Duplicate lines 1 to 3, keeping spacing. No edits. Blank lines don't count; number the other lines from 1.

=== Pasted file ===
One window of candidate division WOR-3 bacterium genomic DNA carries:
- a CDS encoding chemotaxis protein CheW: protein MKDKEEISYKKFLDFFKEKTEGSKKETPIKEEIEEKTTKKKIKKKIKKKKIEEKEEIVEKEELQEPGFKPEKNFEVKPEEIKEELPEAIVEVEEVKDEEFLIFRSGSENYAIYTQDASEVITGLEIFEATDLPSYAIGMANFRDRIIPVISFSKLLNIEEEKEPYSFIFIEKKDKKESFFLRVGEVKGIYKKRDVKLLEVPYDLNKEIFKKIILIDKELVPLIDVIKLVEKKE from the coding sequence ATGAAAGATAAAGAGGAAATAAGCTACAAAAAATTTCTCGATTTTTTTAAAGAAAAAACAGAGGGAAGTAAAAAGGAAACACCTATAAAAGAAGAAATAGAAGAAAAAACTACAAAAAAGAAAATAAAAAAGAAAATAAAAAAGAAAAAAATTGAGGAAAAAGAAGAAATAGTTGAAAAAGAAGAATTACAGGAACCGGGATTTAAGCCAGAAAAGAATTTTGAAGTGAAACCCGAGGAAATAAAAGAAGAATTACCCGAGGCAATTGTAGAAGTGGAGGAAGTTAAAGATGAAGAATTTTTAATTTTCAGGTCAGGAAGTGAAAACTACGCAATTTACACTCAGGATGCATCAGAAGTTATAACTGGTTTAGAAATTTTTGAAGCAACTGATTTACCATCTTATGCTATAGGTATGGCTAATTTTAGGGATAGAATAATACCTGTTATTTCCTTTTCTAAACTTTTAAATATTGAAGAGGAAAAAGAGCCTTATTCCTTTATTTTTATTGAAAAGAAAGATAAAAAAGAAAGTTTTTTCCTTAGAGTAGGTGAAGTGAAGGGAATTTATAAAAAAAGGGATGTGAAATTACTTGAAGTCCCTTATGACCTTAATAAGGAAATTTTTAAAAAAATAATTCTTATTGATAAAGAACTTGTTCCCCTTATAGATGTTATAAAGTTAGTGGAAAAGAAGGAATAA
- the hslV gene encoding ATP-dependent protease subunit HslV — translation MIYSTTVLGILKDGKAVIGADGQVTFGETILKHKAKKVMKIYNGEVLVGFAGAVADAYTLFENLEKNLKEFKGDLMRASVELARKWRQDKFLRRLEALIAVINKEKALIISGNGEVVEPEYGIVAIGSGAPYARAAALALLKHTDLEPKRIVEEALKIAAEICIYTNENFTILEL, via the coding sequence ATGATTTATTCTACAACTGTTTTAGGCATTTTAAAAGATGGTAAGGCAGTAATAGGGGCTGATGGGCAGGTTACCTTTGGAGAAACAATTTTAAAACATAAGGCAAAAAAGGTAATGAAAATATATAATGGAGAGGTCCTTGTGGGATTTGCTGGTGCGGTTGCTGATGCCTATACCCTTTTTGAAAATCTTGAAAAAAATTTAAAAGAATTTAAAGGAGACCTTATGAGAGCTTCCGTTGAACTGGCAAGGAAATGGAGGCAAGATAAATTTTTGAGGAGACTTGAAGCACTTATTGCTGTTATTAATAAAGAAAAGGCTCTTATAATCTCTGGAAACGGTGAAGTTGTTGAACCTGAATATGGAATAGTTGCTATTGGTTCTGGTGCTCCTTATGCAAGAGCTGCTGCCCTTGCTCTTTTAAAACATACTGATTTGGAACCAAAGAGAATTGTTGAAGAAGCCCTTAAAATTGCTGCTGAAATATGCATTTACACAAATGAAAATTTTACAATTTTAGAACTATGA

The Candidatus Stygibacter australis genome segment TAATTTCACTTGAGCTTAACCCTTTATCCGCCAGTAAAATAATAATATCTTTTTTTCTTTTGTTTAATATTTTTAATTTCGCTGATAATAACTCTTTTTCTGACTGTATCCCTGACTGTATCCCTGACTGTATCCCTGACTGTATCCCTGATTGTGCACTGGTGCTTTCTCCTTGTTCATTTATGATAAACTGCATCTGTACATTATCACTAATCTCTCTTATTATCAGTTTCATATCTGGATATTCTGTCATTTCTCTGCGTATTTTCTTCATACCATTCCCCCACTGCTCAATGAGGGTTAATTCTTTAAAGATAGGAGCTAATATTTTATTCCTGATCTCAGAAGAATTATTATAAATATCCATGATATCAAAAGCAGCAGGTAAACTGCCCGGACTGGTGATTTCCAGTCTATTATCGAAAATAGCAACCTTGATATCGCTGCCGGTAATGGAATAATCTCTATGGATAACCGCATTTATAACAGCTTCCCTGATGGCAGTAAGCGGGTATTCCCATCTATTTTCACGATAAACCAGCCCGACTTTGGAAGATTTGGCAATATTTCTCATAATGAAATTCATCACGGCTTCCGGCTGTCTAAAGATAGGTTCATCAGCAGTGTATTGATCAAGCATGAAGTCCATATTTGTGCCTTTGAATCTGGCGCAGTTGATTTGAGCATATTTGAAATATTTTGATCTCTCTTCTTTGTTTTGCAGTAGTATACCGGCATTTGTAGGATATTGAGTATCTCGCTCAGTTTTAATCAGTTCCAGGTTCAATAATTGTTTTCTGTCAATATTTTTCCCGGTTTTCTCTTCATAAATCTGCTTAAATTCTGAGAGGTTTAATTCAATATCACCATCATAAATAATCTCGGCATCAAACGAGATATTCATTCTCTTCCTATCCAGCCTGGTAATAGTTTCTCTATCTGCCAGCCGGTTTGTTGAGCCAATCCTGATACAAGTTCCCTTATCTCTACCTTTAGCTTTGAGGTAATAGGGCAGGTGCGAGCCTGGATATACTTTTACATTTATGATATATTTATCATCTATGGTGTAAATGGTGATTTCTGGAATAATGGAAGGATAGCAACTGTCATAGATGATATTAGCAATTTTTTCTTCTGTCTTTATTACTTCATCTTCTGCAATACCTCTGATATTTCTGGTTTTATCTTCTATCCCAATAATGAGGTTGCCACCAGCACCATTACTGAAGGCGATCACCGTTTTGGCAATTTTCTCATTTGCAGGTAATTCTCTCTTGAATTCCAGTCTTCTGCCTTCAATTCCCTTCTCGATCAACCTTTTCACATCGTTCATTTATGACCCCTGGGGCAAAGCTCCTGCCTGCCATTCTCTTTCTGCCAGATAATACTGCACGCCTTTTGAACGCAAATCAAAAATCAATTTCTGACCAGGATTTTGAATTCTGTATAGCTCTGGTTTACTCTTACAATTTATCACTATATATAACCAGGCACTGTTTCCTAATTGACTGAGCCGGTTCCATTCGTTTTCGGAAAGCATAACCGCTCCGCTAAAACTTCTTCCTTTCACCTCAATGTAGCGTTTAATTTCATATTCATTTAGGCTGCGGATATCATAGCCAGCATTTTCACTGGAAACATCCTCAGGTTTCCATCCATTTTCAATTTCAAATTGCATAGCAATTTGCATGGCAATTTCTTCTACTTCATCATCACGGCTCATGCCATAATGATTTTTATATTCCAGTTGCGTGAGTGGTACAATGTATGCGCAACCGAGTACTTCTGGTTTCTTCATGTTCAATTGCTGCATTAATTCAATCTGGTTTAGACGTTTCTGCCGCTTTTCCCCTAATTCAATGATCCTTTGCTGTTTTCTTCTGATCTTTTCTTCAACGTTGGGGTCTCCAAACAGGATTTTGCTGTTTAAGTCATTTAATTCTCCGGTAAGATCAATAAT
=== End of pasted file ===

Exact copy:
One window of candidate division WOR-3 bacterium genomic DNA carries:
- a CDS encoding chemotaxis protein CheW: protein MKDKEEISYKKFLDFFKEKTEGSKKETPIKEEIEEKTTKKKIKKKIKKKKIEEKEEIVEKEELQEPGFKPEKNFEVKPEEIKEELPEAIVEVEEVKDEEFLIFRSGSENYAIYTQDASEVITGLEIFEATDLPSYAIGMANFRDRIIPVISFSKLLNIEEEKEPYSFIFIEKKDKKESFFLRVGEVKGIYKKRDVKLLEVPYDLNKEIFKKIILIDKELVPLIDVIKLVEKKE from the coding sequence ATGAAAGATAAAGAGGAAATAAGCTACAAAAAATTTCTCGATTTTTTTAAAGAAAAAACAGAGGGAAGTAAAAAGGAAACACCTATAAAAGAAGAAATAGAAGAAAAAACTACAAAAAAGAAAATAAAAAAGAAAATAAAAAAGAAAAAAATTGAGGAAAAAGAAGAAATAGTTGAAAAAGAAGAATTACAGGAACCGGGATTTAAGCCAGAAAAGAATTTTGAAGTGAAACCCGAGGAAATAAAAGAAGAATTACCCGAGGCAATTGTAGAAGTGGAGGAAGTTAAAGATGAAGAATTTTTAATTTTCAGGTCAGGAAGTGAAAACTACGCAATTTACACTCAGGATGCATCAGAAGTTATAACTGGTTTAGAAATTTTTGAAGCAACTGATTTACCATCTTATGCTATAGGTATGGCTAATTTTAGGGATAGAATAATACCTGTTATTTCCTTTTCTAAACTTTTAAATATTGAAGAGGAAAAAGAGCCTTATTCCTTTATTTTTATTGAAAAGAAAGATAAAAAAGAAAGTTTTTTCCTTAGAGTAGGTGAAGTGAAGGGAATTTATAAAAAAAGGGATGTGAAATTACTTGAAGTCCCTTATGACCTTAATAAGGAAATTTTTAAAAAAATAATTCTTATTGATAAAGAACTTGTTCCCCTTATAGATGTTATAAAGTTAGTGGAAAAGAAGGAATAA
- the hslV gene encoding ATP-dependent protease subunit HslV — translation MIYSTTVLGILKDGKAVIGADGQVTFGETILKHKAKKVMKIYNGEVLVGFAGAVADAYTLFENLEKNLKEFKGDLMRASVELARKWRQDKFLRRLEALIAVINKEKALIISGNGEVVEPEYGIVAIGSGAPYARAAALALLKHTDLEPKRIVEEALKIAAEICIYTNENFTILEL, via the coding sequence ATGATTTATTCTACAACTGTTTTAGGCATTTTAAAAGATGGTAAGGCAGTAATAGGGGCTGATGGGCAGGTTACCTTTGGAGAAACAATTTTAAAACATAAGGCAAAAAAGGTAATGAAAATATATAATGGAGAGGTCCTTGTGGGATTTGCTGGTGCGGTTGCTGATGCCTATACCCTTTTTGAAAATCTTGAAAAAAATTTAAAAGAATTTAAAGGAGACCTTATGAGAGCTTCCGTTGAACTGGCAAGGAAATGGAGGCAAGATAAATTTTTGAGGAGACTTGAAGCACTTATTGCTGTTATTAATAAAGAAAAGGCTCTTATAATCTCTGGAAACGGTGAAGTTGTTGAACCTGAATATGGAATAGTTGCTATTGGTTCTGGTGCTCCTTATGCAAGAGCTGCTGCCCTTGCTCTTTTAAAACATACTGATTTGGAACCAAAGAGAATTGTTGAAGAAGCCCTTAAAATTGCTGCTGAAATATGCATTTACACAAATGAAAATTTTACAATTTTAGAACTATGA